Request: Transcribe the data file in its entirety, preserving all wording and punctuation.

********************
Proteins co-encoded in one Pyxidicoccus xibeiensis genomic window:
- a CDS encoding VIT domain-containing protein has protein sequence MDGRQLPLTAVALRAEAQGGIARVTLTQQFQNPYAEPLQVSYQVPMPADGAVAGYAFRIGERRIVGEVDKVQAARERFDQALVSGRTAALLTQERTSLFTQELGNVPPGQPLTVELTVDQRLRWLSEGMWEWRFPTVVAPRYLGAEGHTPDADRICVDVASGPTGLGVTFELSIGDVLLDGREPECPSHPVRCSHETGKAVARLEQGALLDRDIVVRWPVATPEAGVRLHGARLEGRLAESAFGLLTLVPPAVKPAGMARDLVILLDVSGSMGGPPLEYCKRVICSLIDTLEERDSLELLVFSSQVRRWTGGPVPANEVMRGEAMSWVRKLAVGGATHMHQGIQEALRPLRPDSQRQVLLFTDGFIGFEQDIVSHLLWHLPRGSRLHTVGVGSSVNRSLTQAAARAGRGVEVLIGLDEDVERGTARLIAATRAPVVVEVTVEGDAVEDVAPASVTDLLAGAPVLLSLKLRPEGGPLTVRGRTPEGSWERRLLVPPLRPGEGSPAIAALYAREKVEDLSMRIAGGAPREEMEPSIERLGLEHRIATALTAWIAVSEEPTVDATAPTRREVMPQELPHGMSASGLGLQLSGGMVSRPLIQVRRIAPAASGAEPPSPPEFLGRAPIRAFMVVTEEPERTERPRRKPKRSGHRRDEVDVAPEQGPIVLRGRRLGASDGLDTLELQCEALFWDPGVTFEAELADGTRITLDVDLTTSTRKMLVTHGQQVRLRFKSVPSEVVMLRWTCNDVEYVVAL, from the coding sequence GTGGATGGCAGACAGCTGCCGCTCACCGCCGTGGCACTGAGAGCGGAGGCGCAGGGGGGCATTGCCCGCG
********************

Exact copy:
Proteins co-encoded in one Pyxidicoccus xibeiensis genomic window:
- a CDS encoding VIT domain-containing protein has protein sequence MDGRQLPLTAVALRAEAQGGIARVTLTQQFQNPYAEPLQVSYQVPMPADGAVAGYAFRIGERRIVGEVDKVQAARERFDQALVSGRTAALLTQERTSLFTQELGNVPPGQPLTVELTVDQRLRWLSEGMWEWRFPTVVAPRYLGAEGHTPDADRICVDVASGPTGLGVTFELSIGDVLLDGREPECPSHPVRCSHETGKAVARLEQGALLDRDIVVRWPVATPEAGVRLHGARLEGRLAESAFGLLTLVPPAVKPAGMARDLVILLDVSGSMGGPPLEYCKRVICSLIDTLEERDSLELLVFSSQVRRWTGGPVPANEVMRGEAMSWVRKLAVGGATHMHQGIQEALRPLRPDSQRQVLLFTDGFIGFEQDIVSHLLWHLPRGSRLHTVGVGSSVNRSLTQAAARAGRGVEVLIGLDEDVERGTARLIAATRAPVVVEVTVEGDAVEDVAPASVTDLLAGAPVLLSLKLRPEGGPLTVRGRTPEGSWERRLLVPPLRPGEGSPAIAALYAREKVEDLSMRIAGGAPREEMEPSIERLGLEHRIATALTAWIAVSEEPTVDATAPTRREVMPQELPHGMSASGLGLQLSGGMVSRPLIQVRRIAPAASGAEPPSPPEFLGRAPIRAFMVVTEEPERTERPRRKPKRSGHRRDEVDVAPEQGPIVLRGRRLGASDGLDTLELQCEALFWDPGVTFEAELADGTRITLDVDLTTSTRKMLVTHGQQVRLRFKSVPSEVVMLRWTCNDVEYVVAL, from the coding sequence GTGGATGGCAGACAGCTGCCGCTCACCGCCGTGGCACTGAGAGCGGAGGCGCAGGGGGGCATTGCCCGCG